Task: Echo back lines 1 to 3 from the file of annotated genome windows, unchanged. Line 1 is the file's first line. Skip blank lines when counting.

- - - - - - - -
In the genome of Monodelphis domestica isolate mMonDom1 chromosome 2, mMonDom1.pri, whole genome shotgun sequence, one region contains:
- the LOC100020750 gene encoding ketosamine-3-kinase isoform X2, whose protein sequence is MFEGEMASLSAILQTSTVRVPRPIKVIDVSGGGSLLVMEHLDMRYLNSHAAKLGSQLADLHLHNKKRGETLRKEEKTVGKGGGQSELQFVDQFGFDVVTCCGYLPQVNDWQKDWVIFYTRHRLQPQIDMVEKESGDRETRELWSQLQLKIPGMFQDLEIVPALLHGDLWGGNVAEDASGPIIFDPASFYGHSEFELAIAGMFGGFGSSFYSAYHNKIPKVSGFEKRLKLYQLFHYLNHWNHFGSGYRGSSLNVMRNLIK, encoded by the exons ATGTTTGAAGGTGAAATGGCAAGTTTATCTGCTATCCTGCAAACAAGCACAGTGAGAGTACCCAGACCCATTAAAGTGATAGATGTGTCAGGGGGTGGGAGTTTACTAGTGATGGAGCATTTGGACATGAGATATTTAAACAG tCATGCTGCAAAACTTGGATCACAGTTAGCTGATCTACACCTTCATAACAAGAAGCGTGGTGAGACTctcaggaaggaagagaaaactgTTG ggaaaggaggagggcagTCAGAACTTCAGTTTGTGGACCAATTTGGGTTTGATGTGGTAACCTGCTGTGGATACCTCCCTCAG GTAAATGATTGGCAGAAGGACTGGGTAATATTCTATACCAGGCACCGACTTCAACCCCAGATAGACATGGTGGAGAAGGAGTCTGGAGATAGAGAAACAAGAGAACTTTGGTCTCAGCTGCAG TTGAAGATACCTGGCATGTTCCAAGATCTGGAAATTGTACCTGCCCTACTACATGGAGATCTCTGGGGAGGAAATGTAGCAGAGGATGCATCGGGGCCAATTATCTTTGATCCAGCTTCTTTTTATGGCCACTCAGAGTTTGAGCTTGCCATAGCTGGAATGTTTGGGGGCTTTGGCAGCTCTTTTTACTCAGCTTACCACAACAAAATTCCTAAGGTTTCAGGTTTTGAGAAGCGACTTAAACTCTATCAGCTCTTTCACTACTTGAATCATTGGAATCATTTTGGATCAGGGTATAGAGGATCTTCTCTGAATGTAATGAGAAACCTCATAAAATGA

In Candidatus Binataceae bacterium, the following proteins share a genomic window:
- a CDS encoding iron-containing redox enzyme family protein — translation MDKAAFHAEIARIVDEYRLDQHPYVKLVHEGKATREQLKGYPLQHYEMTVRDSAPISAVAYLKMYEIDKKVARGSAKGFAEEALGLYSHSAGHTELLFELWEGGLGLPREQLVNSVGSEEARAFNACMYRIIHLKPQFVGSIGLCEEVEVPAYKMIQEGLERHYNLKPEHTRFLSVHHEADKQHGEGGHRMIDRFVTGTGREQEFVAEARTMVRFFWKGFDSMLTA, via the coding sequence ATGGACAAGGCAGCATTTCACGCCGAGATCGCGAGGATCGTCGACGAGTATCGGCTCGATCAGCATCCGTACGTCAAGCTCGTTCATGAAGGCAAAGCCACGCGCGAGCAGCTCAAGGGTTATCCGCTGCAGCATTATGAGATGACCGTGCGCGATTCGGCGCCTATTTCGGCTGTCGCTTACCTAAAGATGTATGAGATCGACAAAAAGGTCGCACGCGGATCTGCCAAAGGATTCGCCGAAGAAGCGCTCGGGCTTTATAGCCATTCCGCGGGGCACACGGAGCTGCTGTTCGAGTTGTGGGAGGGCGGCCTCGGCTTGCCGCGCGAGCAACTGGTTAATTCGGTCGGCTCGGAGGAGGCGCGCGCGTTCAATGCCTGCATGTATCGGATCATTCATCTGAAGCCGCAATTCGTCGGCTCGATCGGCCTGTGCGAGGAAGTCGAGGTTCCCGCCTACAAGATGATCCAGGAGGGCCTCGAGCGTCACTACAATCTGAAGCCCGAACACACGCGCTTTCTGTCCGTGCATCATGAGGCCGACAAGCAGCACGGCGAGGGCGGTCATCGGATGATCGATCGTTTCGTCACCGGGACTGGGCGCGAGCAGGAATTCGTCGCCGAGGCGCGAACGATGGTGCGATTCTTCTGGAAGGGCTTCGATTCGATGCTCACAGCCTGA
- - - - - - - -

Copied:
In the genome of Monodelphis domestica isolate mMonDom1 chromosome 2, mMonDom1.pri, whole genome shotgun sequence, one region contains:
- the LOC100020750 gene encoding ketosamine-3-kinase isoform X2, whose protein sequence is MFEGEMASLSAILQTSTVRVPRPIKVIDVSGGGSLLVMEHLDMRYLNSHAAKLGSQLADLHLHNKKRGETLRKEEKTVGKGGGQSELQFVDQFGFDVVTCCGYLPQVNDWQKDWVIFYTRHRLQPQIDMVEKESGDRETRELWSQLQLKIPGMFQDLEIVPALLHGDLWGGNVAEDASGPIIFDPASFYGHSEFELAIAGMFGGFGSSFYSAYHNKIPKVSGFEKRLKLYQLFHYLNHWNHFGSGYRGSSLNVMRNLIK, encoded by the exons ATGTTTGAAGGTGAAATGGCAAGTTTATCTGCTATCCTGCAAACAAGCACAGTGAGAGTACCCAGACCCATTAAAGTGATAGATGTGTCAGGGGGTGGGAGTTTACTAGTGATGGAGCATTTGGACATGAGATATTTAAACAG tCATGCTGCAAAACTTGGATCACAGTTAGCTGATCTACACCTTCATAACAAGAAGCGTGGTGAGACTctcaggaaggaagagaaaactgTTG ggaaaggaggagggcagTCAGAACTTCAGTTTGTGGACCAATTTGGGTTTGATGTGGTAACCTGCTGTGGATACCTCCCTCAG GTAAATGATTGGCAGAAGGACTGGGTAATATTCTATACCAGGCACCGACTTCAACCCCAGATAGACATGGTGGAGAAGGAGTCTGGAGATAGAGAAACAAGAGAACTTTGGTCTCAGCTGCAG TTGAAGATACCTGGCATGTTCCAAGATCTGGAAATTGTACCTGCCCTACTACATGGAGATCTCTGGGGAGGAAATGTAGCAGAGGATGCATCGGGGCCAATTATCTTTGATCCAGCTTCTTTTTATGGCCACTCAGAGTTTGAGCTTGCCATAGCTGGAATGTTTGGGGGCTTTGGCAGCTCTTTTTACTCAGCTTACCACAACAAAATTCCTAAGGTTTCAGGTTTTGAGAAGCGACTTAAACTCTATCAGCTCTTTCACTACTTGAATCATTGGAATCATTTTGGATCAGGGTATAGAGGATCTTCTCTGAATGTAATGAGAAACCTCATAAAATGA

In Candidatus Binataceae bacterium, the following proteins share a genomic window: